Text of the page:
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31. Google fined ?3.8bn by EU over Android antitrust violationsСр., 18 июля[−]

Firm to launch appeal because ‘Android has created more choice for everyone, not less’

Google has been hit with a landmark €4.34bn (?3.8bn) fine by the European Union over “serious illegal behaviour” to secure the dominance of its search engine on mobile phones.

The European commission imposed the record penalty after finding that the US tech firm required smartphone manufacturers to pre-install Google’s search and browser apps on devices using its Android operating system, which is used on 80% of all phones. Manufacturers that refused Google would not be allowed to use its Google Play online store and streaming service.

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32. UK interest rate rise in doubt as inflation stays at 2.4%Ср., 18 июля[−]

Slowing house price rises and summer clothing sales dampen predicted leap

The chances of a rise in interest rates in August have dipped after British inflation remained at a one-year low last month, triggered by the summer sales.

Confounding expectations for the return of higher rates of inflation in June fuelled by the rising price of petrol, the Office for National Statistics said the consumer price index remained unchanged at 2.4% from the previous month.

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33. I left my bag on a train – why must I pay ?24 to get it back?Ср., 18 июля[−]
The rail operator refused to send it back by train and insists on using an expensive courier

Travelling from Birmingham to Bristol, I left my overnight bag on the train. I reported it to the train operator (CrossCountry) and station owner (GWR) and was told by both it would likely end up in Bristol. After two weeks it arrived at Birmingham New Street where lost property is managed by the Excess Baggage Company. I have to pay a ?24 courier fee plus ?5 admin. Why can’t it just be put on the next train to Bristol?
TH, Bristol

A privatised company hires a private company to return lost items! EBC says that “no system exists to transfer personal items on board trains” and that the ?24 reflects the fact few couriers pick up from stations as two staff are needed – one stays in the vehicle at all times. “We believe the charges are fair and reasonable, and are endorsed by Network Rail, and the operating companies,” it adds.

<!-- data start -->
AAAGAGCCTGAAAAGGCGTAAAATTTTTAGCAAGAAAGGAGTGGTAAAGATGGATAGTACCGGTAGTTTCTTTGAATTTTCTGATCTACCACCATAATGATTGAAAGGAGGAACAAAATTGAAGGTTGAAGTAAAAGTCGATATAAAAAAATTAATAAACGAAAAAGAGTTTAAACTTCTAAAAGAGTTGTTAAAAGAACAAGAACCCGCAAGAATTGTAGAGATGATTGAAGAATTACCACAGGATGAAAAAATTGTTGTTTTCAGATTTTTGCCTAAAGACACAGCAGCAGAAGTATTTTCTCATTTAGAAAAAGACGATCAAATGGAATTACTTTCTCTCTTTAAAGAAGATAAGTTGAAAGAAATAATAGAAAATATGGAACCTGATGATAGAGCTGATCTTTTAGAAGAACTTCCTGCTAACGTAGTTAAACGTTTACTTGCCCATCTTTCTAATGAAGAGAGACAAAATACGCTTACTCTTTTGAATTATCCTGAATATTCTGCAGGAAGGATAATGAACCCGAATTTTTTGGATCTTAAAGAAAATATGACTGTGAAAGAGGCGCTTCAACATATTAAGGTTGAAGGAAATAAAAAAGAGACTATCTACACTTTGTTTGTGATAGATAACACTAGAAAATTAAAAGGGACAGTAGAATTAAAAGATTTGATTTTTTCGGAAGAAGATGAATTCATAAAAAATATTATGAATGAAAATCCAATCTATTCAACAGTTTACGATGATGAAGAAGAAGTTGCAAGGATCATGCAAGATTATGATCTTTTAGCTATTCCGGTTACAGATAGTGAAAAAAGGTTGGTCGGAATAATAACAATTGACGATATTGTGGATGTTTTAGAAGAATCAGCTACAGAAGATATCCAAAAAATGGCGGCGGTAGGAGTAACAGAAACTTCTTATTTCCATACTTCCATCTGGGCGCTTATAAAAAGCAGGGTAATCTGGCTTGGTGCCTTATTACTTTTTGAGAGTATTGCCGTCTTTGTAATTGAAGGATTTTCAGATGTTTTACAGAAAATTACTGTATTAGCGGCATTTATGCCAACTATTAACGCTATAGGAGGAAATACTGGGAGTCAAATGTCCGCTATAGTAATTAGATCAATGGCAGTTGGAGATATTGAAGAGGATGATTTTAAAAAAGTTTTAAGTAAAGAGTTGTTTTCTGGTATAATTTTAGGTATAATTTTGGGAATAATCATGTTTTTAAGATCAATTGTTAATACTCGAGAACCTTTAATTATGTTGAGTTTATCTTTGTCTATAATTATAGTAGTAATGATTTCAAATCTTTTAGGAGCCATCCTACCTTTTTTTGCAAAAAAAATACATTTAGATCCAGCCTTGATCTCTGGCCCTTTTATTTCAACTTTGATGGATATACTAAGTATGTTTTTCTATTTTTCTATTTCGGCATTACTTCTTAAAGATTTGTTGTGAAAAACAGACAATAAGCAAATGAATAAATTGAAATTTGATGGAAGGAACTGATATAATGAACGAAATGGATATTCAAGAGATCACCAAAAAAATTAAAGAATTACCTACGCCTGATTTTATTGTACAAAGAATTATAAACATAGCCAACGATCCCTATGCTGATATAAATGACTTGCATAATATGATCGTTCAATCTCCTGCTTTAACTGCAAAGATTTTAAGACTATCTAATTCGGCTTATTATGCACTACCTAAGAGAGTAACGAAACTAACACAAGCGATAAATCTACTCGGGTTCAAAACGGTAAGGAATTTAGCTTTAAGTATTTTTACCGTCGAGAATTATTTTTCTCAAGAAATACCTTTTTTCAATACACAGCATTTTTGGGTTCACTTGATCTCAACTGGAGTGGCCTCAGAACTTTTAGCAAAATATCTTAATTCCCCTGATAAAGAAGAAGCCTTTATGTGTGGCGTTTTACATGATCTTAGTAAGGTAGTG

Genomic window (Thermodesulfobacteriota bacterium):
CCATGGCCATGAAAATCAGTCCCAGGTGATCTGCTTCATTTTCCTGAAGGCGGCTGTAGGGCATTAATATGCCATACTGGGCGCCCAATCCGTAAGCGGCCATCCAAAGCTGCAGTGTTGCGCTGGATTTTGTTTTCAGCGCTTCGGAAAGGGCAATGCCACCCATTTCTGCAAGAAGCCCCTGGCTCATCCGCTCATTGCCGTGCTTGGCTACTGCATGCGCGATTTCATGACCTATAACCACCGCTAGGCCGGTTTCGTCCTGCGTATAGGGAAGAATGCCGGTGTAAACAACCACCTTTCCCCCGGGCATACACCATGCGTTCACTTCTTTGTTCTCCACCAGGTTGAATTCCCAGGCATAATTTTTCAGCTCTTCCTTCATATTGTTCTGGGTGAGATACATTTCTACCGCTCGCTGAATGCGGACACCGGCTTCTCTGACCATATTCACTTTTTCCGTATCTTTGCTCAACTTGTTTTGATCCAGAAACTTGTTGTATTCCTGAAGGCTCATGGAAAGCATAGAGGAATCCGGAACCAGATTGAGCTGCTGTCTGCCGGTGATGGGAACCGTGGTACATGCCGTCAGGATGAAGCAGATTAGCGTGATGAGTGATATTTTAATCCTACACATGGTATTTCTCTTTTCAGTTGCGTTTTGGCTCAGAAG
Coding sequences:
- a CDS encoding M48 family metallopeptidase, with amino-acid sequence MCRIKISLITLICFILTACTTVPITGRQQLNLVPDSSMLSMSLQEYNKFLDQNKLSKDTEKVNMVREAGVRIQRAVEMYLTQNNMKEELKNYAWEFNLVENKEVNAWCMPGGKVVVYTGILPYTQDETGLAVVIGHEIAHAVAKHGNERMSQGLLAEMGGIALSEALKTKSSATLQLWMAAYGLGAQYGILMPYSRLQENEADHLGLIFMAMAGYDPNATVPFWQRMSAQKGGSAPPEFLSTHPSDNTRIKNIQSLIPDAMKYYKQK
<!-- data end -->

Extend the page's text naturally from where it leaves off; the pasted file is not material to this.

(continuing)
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34. Papa John's founder says resigning over N-word use was a mistakeСр., 18 июля[−]

John Schnatter stepped down as chairman of the Kentucky-based pizza chain last week but now says he was ‘kind of provoked’

The Papa John’s founder, John Schnatter, who resigned from his role as chairman last week after using the N-word, has now reportedly said it was a mistake to leave the company.

In a letter to board members, Schnatter gave more details about the conference call in May that led to his stepping down – and highlighted his feelings about Kanye West, CNBC reported.

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35. Student Loans Company got my earnings wrong – what can I do?Вт., 17 июля[−]
It has calculated repayments on income I did not have and now I’m in arrears

I am having a nightmare with the Student Loans Company. I completed my PhD in Canada, and decided to work here on a two-year contract earning $50,000 (?28,690) a year. But I was offered the chance to teach just two courses, earning an extra $15,000. The SLC has calculated future repayments on the basis I was earning $70,000. It won’t listen and I’m now in arrears. DS, Canada

Happily, SLC has apologised for the “incorrect” explanation as to how it arrived at the $70,000. “We have learned lessons … and have spoken to agents involved to ensure they understand the evidence required,” it says. Customers can now submit their overseas income assessment form at repayment.slc.co.uk.